## Summer Holidays and 11 Plus Revision

July 11, 2014 § Leave a comment

Your 10 year old thinks: “Yay, 6 weeks off school!”

You think: “Oh no, 6 weeks without school – what if they forget everything?!”

It’s that time of year again when parents and children are working hard towards their 11+ exams . . . and many students have to sit the exam almost immediately after a long holiday from school.

The 11 plus is, of course, a very important exam. But, we mustn’t forget that they are only 10 year olds and they have been working hard at school all year. Relaxation time is vital, otherwise they will suffer “burn out” before they get to the test. So here is a handy 11 plus revision timetable for the summer to make it an efficient and enjoyable (or as enjoyable as schoolwork can be!) experience.

Even if you are away on holiday, take some books away with you. Your child will feel more relaxed on holiday, so may be more inclined to do some work.

The timetable is just a guideline, each child is different. 11+ revision should be varied with each child’s personality and work ethic. Try our 11+ revision worksheets to help in preparing your child. But most of all, enjoy your summer holidays!

## Don’t Be Negative – A Common GCSE Maths Mistake!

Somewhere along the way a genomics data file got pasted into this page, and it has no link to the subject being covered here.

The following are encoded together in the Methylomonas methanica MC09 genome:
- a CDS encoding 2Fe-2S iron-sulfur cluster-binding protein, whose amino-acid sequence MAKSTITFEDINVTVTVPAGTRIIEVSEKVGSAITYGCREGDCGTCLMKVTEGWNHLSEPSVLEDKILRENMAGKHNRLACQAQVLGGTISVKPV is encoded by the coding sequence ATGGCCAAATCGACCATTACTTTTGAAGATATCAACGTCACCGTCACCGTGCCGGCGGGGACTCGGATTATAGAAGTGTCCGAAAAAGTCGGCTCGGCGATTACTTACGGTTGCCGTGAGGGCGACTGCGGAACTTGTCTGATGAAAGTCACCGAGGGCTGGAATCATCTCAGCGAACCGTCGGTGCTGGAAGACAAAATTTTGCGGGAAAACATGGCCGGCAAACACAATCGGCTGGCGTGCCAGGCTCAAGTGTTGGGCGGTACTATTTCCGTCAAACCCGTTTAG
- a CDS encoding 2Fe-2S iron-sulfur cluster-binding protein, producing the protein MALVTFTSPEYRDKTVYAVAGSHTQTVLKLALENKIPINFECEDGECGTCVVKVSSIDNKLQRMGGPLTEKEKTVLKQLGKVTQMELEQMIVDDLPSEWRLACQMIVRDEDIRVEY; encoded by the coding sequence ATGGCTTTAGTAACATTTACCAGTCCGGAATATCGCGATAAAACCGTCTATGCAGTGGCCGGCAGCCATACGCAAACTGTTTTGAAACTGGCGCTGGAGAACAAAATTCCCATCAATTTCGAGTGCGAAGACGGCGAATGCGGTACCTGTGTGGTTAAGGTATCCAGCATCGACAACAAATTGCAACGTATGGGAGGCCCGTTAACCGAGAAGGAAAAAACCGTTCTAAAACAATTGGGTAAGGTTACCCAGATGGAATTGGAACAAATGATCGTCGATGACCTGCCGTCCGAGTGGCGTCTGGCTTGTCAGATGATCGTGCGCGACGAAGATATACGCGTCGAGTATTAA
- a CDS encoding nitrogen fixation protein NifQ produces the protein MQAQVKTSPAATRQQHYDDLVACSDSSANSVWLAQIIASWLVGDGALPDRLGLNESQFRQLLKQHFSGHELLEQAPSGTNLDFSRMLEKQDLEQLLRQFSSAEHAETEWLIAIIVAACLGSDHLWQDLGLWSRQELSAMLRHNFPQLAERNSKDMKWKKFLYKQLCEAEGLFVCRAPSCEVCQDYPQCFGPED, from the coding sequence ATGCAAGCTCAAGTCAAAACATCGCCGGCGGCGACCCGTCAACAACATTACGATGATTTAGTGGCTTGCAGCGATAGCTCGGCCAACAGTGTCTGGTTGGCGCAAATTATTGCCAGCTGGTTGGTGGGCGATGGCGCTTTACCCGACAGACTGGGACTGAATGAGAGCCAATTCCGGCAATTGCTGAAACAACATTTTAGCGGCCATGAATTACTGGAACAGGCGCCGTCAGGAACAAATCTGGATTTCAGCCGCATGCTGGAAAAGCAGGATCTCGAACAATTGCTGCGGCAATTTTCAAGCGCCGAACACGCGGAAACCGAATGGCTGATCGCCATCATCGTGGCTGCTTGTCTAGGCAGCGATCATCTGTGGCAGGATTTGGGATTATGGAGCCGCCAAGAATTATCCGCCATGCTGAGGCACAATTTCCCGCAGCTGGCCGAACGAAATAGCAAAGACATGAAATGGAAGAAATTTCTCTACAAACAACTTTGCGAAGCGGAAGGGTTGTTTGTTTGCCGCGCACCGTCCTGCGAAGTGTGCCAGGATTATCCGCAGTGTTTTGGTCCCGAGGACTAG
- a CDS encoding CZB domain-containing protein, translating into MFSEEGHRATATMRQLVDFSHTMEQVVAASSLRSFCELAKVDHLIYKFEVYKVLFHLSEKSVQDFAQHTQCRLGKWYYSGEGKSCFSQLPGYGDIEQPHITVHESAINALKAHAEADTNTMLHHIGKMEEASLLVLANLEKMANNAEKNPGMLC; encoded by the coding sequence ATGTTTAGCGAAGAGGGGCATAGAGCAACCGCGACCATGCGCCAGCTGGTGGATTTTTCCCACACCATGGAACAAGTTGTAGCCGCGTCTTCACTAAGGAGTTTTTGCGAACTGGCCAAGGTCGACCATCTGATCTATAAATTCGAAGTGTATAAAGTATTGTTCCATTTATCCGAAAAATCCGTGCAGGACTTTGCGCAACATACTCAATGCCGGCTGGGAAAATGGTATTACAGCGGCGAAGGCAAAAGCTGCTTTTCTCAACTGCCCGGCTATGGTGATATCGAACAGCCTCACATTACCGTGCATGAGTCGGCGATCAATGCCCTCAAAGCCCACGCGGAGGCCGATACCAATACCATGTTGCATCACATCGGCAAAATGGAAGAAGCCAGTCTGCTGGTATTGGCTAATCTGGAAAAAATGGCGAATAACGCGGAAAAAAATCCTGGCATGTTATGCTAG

May 11, 2014 § Leave a comment

Okay so this might be a bit of a boring blog post! But, with the GCSE exams round the corner, I thought I would highlight one of the most common mistakes seen when marking GCSE maths papers.

That problem is negative numbers. They just get students in a right old pickle! And that’s why they crop up every year in the exam papers! But they won’t be obvious . . . . they are often very sneaky and catch people off guard. For instance, you will see minus signs when expanding brackets or in substitution or indices questions.

So, here are the simple rules:

**MINUS X MINUS = PLUS**

**MINUS X PLUS = MINUS**

Take this past paper question as an example:

**V = 3b + 2b ^{2}**

**Find the value of V when b = –4**

First, substitute the number into the equation.

3b + 2b² = 3 x -4 + 2 x -4²

3 x -4 is PLUS x MINUS, so it becomes a MINUS: 3 x -4 = -12

2 x -4² is a bit more complicated because we need to do the squaring first:

-4² = -4 x -4 which is MINUS x MINUS, so it becomes a PLUS. -4 x -4 = 16

2 x 16 = 32

So, 3b + 2b² = 3 x -4 + 2 x -4² = -12 + 32 = 20

Just take it step by step and CHECK YOUR WORK! We wish everyone doing the GCSE exams all the best.